You can choose among two types of cloud integration depending on business components.
Let's explore them here.
Understanding Cloud Integration
Cloud integration is a process that connects systems, applications, repositories, data, and IT environments under one cloud platform.
Once data is visible in a single environment, businesses can view and process data in real-time, which positively affects team productivity and efficiency. For example, if your accounting team has a 360-degree view of all outgoing and incoming payments, they can understand company expenditures better and create effective budgeting strategies.
The goal of cloud integration (whether deployed fully or as a hybrid) is to create a unified IT system that consolidates data and applications to be accessed by your staff on various smart devices.
Types of Cloud Integration
Cloud integration can come in different ways, and you must find the right one for your business. It could either be cloud-to-cloud integration, cloud-to-on-premises integration, or both. It all depends on the business component you want to address.
Companies gather more and more data daily, and it’s even more challenging to organise and analyse data, especially if it's from various data sources or has different formats. If this is your dilemma, you will need a way to manage your data assets so you and your team can capture the information hidden within the data.
A solution for that is to bring all that data together under one cloud platform to make the reporting and decision-making processes much more painless.
Data integration is a type of cloud integration process wherein it synchronises your data from different repositories under one platform giving you a 360-degree view of your most valuable asset. You can transport and manage the data you want during the integration process.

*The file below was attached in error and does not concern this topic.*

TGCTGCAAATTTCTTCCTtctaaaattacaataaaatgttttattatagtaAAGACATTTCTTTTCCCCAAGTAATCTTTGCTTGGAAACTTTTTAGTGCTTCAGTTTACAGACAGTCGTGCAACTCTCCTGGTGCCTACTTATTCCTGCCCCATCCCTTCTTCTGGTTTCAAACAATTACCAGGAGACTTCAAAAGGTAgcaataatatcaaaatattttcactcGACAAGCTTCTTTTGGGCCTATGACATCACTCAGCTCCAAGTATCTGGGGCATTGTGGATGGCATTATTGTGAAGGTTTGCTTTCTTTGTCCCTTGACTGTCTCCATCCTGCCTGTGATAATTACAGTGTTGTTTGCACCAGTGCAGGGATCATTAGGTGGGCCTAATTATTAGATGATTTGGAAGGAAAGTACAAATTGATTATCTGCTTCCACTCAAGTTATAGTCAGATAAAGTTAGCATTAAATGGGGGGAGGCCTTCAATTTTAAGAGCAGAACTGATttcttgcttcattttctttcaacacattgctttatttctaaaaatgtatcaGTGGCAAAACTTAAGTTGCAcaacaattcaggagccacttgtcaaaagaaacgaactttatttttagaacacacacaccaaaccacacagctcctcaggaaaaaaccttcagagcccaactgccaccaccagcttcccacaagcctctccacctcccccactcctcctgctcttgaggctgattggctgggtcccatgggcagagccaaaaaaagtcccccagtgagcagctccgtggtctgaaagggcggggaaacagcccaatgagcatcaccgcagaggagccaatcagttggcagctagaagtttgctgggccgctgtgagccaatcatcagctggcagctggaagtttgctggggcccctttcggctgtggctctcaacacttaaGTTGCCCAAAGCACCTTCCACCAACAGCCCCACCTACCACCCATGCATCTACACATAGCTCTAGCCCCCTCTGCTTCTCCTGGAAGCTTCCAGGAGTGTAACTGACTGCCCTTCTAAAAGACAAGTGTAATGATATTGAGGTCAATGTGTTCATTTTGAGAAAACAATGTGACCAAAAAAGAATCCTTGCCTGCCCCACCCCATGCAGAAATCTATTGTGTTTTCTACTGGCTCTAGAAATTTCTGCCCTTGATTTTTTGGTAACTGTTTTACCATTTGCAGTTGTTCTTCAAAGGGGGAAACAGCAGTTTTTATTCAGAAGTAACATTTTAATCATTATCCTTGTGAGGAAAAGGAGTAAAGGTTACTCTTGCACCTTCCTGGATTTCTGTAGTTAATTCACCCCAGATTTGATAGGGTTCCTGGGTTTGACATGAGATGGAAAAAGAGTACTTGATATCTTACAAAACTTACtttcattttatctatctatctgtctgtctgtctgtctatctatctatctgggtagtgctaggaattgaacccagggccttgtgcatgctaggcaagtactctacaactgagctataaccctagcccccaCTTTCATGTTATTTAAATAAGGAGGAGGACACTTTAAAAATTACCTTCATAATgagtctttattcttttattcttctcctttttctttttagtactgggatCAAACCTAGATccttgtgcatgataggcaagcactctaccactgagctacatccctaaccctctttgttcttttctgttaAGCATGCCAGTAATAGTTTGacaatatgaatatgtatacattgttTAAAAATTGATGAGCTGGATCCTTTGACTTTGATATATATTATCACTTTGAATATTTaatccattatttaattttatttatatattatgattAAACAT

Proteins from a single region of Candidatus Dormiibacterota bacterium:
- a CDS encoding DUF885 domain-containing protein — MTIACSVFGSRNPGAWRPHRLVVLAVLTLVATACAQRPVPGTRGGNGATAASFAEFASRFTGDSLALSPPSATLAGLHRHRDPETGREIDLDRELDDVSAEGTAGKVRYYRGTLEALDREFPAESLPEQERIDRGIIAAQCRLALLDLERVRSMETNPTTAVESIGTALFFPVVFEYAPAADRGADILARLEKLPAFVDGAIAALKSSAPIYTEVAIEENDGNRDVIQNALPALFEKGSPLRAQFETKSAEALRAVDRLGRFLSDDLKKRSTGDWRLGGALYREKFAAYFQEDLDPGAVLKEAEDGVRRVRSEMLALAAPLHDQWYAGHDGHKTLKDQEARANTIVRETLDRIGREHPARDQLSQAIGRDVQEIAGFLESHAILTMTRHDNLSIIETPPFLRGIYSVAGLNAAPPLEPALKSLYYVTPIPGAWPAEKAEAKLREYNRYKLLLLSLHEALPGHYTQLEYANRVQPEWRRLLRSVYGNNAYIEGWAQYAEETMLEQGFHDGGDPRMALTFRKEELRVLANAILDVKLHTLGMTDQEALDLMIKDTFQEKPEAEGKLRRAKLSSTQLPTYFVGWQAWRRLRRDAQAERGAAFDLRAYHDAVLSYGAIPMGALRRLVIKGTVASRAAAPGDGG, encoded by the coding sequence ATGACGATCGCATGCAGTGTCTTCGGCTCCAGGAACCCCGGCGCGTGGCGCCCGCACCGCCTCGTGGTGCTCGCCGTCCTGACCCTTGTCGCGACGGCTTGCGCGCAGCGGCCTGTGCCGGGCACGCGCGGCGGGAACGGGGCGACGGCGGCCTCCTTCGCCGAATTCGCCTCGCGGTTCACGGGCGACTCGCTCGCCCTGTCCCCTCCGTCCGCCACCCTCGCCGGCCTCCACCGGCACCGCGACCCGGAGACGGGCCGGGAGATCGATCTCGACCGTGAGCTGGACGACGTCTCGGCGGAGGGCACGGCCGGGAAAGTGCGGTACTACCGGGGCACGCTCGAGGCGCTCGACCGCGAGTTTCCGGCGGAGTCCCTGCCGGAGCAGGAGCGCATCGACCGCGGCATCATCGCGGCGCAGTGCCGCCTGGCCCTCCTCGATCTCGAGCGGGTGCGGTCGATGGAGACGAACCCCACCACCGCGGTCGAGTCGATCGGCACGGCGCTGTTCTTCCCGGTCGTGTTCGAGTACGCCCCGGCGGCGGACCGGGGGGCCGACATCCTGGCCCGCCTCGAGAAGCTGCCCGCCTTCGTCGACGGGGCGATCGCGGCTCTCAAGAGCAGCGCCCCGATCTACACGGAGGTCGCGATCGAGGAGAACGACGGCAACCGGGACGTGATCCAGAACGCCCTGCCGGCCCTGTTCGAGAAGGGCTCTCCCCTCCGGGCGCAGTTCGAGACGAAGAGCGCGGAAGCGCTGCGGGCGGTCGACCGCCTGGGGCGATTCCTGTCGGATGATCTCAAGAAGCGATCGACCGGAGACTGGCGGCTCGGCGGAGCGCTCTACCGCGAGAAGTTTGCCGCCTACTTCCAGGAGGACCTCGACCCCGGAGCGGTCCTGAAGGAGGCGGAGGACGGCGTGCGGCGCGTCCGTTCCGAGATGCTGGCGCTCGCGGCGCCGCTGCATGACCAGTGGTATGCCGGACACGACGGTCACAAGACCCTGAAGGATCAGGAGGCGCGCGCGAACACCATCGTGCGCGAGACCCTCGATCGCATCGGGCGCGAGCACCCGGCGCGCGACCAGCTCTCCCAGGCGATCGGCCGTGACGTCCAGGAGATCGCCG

The main objective of data integration is to create organised data sets that are accurate and can meet user demands. If data integration gets done right, you’ll end up with these benefits:
- Data and system innovation
- Reduce technological costs
- Better data quality
- Stronger data integrity
- Improved team insights
- Seamless knowledge transfer
- Improved productivity and efficiency
- Increased ROI
Those are only a few of the benefits of data integration. It’s important to remember that although it is a strenuous process, but if done right, the payoff would far outweigh its cost.
While data integration synchronises data from various repositories into one platform, application integration, on the other hand, links various cloud-based applications (whether it’s for a specific purpose or team) to work with one another and create a cohesive IT environment.
With this type of cloud integration solution, you can streamline your IT infrastructure and support fast-paced operations aside from reducing costs and investments. As a plus, the application linking gets done in real-time, so companies can seamlessly exchange information and improve team efficiency.
Since application integration connects applications, you can bridge the gap between your on-premise systems and cloud-based applications resulting in efficiency and data coordination. So not only are you sharing data, but you’re also integrating processes and various functions from multiple applications into a single platform.
Application integration can bring efficiency and productivity into your business operations. Some of its advantages are:
- Complete management and control of systems and applications
- More output and fewer errors
- Simplify company processes
- Reduce IT costs and investments
- Efficient data exchange
- Data Accuracy
- Enhance competitive edge
- Automate repetitive tasks
These are only a few of the many advantages of application integration.
Many companies have testified up and down how application integration opened them to new and unique opportunities. They're now capable of doing more for their customers and keeping up with their competitors.
Which is the right cloud integration type for your business?
Whether you implement data or application into your IT system, always think about which of those two will do best according to your business objectives. Each type of cloud integration has its strength and weakness, and it’s just a matter of deciding whether if this is the right track to take and which is a better fit. One way to do that is to analyse which will help you be more efficient, provide more accurate data, reduce IT spending, and innovate your processes.